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The LSU E.J. Ourso College of Business received a $5.6 million donation over five years from the Charles Koch Foundation to expand its entrepreneurship education and research efforts, funding that moves it toward eventually being a privately funded business college.

A $5.6 million donation over five years from the Charles Koch Foundation will help the LSU E.J. Ourso College of Business expand its entrepreneurship education and research efforts and eventually move toward being a privately funded business college, school officials said Thursday.

Richard D. White Jr., dean of the college of business, said the grant will support the hiring of a research director at the Stephenson Entrepreneurship Institute and three tenure-track faculty members, as well as fellowships for graduate and undergraduate students.

"This is the first time we've ever used outside money to hire faculty and staff," White said.

The grant announcement was made during the Business College's Entrepreneurship Celebration.

The $5.6 million donation, along with $6 million that has come from Emmet and Toni Stephenson, for whom the institute is named, are enabling the business school to create a new financial model, he said.

Years from now, the College of Business will be privately funded, White said. A number of other public schools, including Auburn University and the University of Utah, have already taken the step of separating their business school operations from the university.

Right now, LSU's college of business receives about $24 million a year from student tuition and state funds, with just 20 percent of that being state funding. Private donations provide about $8 million a year, roughly four times the amount from three years ago when White became head of the College of Business.

State funding is rapidly disappearing, White said. A privately funded business school is a riskier proposition and puts more pressure on him and the college to raise money, he said. However, the self-funded business model also would allow the school to set faculty salaries and tuition rather than waiting on the state Legislature to approve tuition increases, as well allow better control over other aspects of its operations.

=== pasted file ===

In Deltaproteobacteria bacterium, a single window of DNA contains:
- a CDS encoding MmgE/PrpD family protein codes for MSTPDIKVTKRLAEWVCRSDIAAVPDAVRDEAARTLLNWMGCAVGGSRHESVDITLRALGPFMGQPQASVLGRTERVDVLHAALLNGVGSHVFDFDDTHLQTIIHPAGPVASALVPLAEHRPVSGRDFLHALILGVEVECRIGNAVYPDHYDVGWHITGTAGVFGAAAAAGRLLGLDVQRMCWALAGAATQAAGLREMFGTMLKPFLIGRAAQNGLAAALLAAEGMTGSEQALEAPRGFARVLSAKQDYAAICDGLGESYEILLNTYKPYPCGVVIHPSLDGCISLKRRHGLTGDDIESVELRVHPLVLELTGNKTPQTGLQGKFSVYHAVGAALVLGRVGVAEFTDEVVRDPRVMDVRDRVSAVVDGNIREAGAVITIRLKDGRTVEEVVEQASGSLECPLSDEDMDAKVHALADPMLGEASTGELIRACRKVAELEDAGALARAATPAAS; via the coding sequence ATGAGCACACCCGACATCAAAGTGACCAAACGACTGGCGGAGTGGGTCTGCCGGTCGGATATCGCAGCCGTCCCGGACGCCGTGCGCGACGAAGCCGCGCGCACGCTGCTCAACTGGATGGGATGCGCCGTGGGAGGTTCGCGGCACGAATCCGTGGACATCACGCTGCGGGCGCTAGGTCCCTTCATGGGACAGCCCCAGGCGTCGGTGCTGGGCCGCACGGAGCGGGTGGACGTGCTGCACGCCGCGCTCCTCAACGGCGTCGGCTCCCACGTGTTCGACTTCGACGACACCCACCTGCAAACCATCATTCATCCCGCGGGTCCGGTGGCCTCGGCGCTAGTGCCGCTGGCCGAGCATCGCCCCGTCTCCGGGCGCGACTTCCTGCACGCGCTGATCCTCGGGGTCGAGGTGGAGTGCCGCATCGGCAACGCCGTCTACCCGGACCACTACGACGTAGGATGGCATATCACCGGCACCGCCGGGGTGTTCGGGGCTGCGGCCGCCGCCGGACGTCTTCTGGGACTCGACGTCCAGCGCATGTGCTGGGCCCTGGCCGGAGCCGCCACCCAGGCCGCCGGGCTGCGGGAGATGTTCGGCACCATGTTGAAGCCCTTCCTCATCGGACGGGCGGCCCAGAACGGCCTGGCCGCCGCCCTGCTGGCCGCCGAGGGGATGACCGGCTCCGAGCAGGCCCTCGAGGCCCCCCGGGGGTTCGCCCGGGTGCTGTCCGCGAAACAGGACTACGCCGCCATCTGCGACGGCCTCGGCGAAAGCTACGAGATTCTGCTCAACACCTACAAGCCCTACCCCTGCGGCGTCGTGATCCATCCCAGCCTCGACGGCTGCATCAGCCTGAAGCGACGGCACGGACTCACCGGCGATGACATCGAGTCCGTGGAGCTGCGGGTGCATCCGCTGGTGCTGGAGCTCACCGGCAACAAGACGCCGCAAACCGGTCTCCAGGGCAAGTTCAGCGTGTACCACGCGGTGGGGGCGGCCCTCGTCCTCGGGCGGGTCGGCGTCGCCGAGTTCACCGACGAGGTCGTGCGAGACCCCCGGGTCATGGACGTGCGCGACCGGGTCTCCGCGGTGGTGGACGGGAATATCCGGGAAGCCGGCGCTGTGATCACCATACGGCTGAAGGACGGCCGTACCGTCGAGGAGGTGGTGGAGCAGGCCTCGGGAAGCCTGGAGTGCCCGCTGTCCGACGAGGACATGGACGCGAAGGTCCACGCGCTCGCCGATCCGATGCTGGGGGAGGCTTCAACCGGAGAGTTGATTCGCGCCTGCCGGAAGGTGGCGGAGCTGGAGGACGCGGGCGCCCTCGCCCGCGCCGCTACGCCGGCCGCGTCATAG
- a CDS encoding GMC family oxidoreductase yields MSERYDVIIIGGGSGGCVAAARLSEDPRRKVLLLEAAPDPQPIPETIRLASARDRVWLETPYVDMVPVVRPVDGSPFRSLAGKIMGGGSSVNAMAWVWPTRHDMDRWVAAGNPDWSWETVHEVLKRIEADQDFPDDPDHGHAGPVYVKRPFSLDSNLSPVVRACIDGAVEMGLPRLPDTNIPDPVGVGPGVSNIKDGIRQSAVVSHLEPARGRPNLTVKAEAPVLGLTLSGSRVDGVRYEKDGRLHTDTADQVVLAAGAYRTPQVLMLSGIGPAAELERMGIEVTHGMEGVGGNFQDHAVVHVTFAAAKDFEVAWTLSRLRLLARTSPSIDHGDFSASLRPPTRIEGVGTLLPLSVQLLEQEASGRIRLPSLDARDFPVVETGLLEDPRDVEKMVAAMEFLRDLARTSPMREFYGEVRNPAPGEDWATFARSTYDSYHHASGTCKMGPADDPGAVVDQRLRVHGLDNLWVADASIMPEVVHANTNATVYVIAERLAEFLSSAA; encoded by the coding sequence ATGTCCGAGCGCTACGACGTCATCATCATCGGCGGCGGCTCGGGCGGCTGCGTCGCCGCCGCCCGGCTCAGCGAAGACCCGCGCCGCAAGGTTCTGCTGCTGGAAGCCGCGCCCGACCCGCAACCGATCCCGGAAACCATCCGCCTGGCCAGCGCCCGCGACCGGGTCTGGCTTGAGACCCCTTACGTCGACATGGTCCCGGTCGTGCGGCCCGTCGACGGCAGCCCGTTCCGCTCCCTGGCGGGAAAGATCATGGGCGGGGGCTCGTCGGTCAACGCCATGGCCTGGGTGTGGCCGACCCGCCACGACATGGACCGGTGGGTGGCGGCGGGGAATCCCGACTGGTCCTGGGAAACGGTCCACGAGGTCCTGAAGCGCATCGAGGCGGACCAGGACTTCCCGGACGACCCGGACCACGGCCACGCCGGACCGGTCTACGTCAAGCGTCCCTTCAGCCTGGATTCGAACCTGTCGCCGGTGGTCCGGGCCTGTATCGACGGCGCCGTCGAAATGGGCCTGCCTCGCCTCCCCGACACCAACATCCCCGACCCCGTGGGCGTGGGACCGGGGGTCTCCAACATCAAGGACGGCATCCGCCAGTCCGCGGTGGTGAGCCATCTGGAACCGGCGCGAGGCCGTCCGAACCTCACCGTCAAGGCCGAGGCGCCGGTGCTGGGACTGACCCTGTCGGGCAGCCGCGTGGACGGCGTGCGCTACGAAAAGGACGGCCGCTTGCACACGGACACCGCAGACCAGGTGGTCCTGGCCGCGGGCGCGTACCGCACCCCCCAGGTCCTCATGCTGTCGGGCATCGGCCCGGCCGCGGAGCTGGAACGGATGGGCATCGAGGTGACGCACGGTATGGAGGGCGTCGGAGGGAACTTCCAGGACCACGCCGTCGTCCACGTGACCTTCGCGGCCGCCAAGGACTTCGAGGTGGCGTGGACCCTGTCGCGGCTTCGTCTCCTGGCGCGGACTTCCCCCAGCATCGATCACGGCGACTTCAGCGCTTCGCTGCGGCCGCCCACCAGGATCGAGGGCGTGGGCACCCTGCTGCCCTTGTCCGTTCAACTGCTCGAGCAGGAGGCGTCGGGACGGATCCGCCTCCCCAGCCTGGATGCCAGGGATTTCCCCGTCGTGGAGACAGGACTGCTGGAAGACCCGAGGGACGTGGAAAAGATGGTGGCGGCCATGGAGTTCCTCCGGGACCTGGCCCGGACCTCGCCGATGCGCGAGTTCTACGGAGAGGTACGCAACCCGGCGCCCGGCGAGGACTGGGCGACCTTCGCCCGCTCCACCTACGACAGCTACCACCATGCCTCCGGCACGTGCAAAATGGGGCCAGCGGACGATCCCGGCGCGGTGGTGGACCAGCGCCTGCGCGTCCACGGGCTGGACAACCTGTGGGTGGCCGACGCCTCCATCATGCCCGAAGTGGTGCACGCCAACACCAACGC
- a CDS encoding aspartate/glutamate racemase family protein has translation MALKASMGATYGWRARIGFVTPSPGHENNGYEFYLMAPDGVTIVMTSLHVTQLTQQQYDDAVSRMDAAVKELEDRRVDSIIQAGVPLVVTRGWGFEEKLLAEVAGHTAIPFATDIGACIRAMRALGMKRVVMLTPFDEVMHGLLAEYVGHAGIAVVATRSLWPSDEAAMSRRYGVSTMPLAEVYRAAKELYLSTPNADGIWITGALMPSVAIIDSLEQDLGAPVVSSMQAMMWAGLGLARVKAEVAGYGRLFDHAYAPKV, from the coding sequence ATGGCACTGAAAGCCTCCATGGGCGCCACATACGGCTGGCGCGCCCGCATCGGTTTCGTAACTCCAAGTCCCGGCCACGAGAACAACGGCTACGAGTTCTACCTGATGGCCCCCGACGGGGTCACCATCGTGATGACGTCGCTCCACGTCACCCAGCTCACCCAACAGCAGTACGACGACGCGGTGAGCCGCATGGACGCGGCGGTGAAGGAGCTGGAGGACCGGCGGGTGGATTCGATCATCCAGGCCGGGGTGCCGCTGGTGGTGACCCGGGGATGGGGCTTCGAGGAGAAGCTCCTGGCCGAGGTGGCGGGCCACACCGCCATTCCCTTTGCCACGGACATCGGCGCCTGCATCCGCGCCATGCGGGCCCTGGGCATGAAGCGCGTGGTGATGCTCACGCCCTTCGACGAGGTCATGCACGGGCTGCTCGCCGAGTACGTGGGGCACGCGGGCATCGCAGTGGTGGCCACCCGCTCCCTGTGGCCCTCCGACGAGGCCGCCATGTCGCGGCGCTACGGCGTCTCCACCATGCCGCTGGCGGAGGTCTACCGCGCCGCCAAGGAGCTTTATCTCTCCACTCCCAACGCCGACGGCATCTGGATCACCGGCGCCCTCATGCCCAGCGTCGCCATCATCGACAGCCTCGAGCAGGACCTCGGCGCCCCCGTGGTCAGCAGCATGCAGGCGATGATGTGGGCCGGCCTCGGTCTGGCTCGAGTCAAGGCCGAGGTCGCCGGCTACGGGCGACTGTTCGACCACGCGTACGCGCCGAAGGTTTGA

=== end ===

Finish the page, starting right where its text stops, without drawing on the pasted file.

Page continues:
For more than 30 years, the College of Business has focused on growing its entrepreneurship offerings. The new grant will expand the impact of education and research programs, benefiting LSU students and the state's business community, officials said.

LSU President F. King Alexander noted that funding for entrepreneurship programs at LSU now exceeds $12 million through the Koch foundation and Stephenson family commitments.

"This demonstrates the commitment of both the university and our supporters toward leveraging the leadership of our students, faculty and alumni, who offer creative and innovative solutions that catalyze economic development and shape the economy of tomorrow,” Alexander said.

In 2007, the Stephensons, LSU alumni and entrepreneurs gave $4 million to the Entrepreneurship Institute, renamed the Stephenson Entrepreneurship Institute. The Stephenson’s earmarked another $6 million donation to the E. J. Ourso College in 2016. Those funds, to be spaced out over 10 years, led to the renaming of the Department of Information Systems and Decision Sciences, now the Stephenson Department of Entrepreneurship and Information Systems. In addition, the university has made an annual commitment of $550,000 for faculty salaries.

Grants from the Arlington, Virginia-based Charles Koch Foundation allow students and scholars to explore a diversity of ideas and perspectives at more than 300 colleges and universities nationwide, its website says. Grant recipients include top-ranked institutions such as Harvard, UCLA and Notre Dame, as well as smaller colleges. The foundation was founded in 1980.

Follow Ted Griggs on Twitter, @tedgriggsbr.